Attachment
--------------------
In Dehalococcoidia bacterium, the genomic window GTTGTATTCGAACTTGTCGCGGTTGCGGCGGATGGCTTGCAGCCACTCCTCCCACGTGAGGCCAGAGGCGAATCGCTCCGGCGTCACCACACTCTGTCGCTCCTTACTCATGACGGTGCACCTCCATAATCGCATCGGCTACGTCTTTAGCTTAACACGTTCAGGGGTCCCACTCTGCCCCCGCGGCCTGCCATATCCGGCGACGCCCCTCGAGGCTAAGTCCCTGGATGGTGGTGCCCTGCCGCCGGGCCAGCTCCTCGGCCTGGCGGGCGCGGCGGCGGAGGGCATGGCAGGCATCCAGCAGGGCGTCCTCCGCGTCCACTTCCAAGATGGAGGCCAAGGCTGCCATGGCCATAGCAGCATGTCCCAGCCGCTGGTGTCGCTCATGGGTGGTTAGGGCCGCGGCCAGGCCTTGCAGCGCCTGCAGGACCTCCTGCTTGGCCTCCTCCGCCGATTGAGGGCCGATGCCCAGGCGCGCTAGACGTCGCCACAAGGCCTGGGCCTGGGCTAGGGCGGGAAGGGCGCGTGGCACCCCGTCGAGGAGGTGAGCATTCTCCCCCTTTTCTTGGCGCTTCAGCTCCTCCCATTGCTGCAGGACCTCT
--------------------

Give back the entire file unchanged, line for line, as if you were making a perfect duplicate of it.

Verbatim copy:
In Dehalococcoidia bacterium, the genomic window GTTGTATTCGAACTTGTCGCGGTTGCGGCGGATGGCTTGCAGCCACTCCTCCCACGTGAGGCCAGAGGCGAATCGCTCCGGCGTCACCACACTCTGTCGCTCCTTACTCATGACGGTGCACCTCCATAATCGCATCGGCTACGTCTTTAGCTTAACACGTTCAGGGGTCCCACTCTGCCCCCGCGGCCTGCCATATCCGGCGACGCCCCTCGAGGCTAAGTCCCTGGATGGTGGTGCCCTGCCGCCGGGCCAGCTCCTCGGCCTGGCGGGCGCGGCGGCGGAGGGCATGGCAGGCATCCAGCAGGGCGTCCTCCGCGTCCACTTCCAAGATGGAGGCCAAGGCTGCCATGGCCATAGCAGCATGTCCCAGCCGCTGGTGTCGCTCATGGGTGGTTAGGGCCGCGGCCAGGCCTTGCAGCGCCTGCAGGACCTCCTGCTTGGCCTCCTCCGCCGATTGAGGGCCGATGCCCAGGCGCGCTAGACGTCGCCACAAGGCCTGGGCCTGGGCTAGGGCGGGAAGGGCGCGTGGCACCCCGTCGAGGAGGTGAGCATTCTCCCCCTTTTCTTGGCGCTTCAGCTCCTCCCATTGCTGCAGGACCTCT